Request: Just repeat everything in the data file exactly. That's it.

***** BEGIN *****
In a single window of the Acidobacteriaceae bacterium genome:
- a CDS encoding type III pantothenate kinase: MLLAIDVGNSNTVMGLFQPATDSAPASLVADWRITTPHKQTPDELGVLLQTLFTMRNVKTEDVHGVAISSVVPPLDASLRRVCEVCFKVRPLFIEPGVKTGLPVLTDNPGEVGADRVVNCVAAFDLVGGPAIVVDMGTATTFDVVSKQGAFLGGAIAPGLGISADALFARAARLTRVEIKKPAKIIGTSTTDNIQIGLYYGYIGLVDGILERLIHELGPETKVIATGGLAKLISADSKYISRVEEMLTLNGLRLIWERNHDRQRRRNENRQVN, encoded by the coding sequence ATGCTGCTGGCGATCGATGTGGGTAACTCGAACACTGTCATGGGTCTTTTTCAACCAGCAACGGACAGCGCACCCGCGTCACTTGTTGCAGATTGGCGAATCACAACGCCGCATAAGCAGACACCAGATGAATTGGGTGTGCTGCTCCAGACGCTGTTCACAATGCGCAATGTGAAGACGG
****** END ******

In a single window of the Acidobacteriaceae bacterium genome:
- a CDS encoding type III pantothenate kinase: MLLAIDVGNSNTVMGLFQPATDSAPASLVADWRITTPHKQTPDELGVLLQTLFTMRNVKTEDVHGVAISSVVPPLDASLRRVCEVCFKVRPLFIEPGVKTGLPVLTDNPGEVGADRVVNCVAAFDLVGGPAIVVDMGTATTFDVVSKQGAFLGGAIAPGLGISADALFARAARLTRVEIKKPAKIIGTSTTDNIQIGLYYGYIGLVDGILERLIHELGPETKVIATGGLAKLISADSKYISRVEEMLTLNGLRLIWERNHDRQRRRNENRQVN, encoded by the coding sequence ATGCTGCTGGCGATCGATGTGGGTAACTCGAACACTGTCATGGGTCTTTTTCAACCAGCAACGGACAGCGCACCCGCGTCACTTGTTGCAGATTGGCGAATCACAACGCCGCATAAGCAGACACCAGATGAATTGGGTGTGCTGCTCCAGACGCTGTTCACAATGCGCAATGTGAAGACGG